Some cats just enjoy having fun with their tail. This is especially true for kittens, who love to chase everything that moves. As they grow older, these little felines will learn that it’s more useful to chase prey and other things that are not attached to their body. It’s only when your adult cat seems obsessed with their tail that you should take a closer look as this might be a sign that they are in discomfort or pain.
Injury and infection
A cat’s tail is prone to various injuries such as bite wounds, abrasions, fractures, and inflammation. When cats are injured, they will instinctually try to lick the wound clean or ease the pain by grooming the affected spot. As a result, your cat can be spotted chasing their tail to get to the sore spot. If you suspect your cat might have a wound, whether it is infected or not, you might want to contact the vet.
Just like humans, cats can suffer from allergies. The most common ones in cats are food allergies and flea allergies. The allergic reaction will cause redness, swelling and itching, which of course is uncomfortable for your feline. If you notice these symptoms in your cat, whether accompanied by tail chasing or not, get in touch with your vet.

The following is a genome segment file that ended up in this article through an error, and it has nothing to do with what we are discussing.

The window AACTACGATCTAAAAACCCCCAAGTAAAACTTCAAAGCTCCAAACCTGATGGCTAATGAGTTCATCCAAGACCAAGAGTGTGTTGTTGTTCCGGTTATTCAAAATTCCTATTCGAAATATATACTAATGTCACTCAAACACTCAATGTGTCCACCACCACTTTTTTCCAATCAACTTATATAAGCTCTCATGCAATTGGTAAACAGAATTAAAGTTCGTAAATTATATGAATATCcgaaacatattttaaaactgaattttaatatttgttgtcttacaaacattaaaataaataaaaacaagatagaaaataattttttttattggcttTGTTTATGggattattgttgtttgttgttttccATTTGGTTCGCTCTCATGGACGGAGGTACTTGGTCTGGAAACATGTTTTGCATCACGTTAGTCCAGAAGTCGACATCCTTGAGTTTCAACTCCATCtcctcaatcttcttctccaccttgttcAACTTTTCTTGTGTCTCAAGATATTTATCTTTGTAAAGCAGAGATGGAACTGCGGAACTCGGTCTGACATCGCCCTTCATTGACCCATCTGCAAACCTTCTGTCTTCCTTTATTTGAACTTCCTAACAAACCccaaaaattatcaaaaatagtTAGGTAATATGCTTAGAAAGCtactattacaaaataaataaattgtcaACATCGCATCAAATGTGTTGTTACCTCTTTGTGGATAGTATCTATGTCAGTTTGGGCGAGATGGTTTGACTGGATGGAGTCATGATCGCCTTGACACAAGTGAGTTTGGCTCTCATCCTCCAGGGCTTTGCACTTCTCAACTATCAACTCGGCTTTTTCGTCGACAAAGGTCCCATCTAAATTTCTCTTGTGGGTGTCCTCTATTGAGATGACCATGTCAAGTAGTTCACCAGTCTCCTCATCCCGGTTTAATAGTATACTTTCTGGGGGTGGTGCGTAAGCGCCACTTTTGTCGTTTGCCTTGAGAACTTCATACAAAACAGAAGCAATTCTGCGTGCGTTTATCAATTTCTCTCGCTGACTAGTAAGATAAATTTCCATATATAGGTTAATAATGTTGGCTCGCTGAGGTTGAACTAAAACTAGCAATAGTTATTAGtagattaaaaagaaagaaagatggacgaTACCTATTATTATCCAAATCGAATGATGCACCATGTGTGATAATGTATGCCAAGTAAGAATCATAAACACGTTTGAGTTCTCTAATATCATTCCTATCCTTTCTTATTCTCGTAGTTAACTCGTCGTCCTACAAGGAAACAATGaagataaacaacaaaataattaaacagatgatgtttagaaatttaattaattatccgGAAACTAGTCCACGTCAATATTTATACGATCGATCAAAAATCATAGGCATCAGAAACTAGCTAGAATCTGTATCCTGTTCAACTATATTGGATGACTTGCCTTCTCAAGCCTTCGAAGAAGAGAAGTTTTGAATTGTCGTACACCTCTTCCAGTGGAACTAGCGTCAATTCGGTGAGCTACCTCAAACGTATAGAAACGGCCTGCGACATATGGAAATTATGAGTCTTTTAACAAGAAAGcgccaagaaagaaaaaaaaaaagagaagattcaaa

Feline hyperesthesia syndrome
Some cats chase their tail because of a condition called feline hyperesthesia syndrome. Affected cats are extremely sensitive in a particular area on their skin — usually the spot where the tail connects to the back — and they might respond aggressively when you touch it. You might also notice how the skin twitches or rolls along the cat’s back. If you recognize this behavior, visit the vet so they can figure out what exactly is wrong with your feline friend.
Stud tail is a skin condition that is most common in intact males. In cats with stud tail, the sebaceous glands at the base of the tail are overactive and produce too much oil, causing symptoms like greasy and matted hair, blackheads and sometimes even a foul odor. To get to this itchy spot, cats will appear to be chasing their tail. Get in touch with your vet if you suspect your cat might be suffering from stud tail.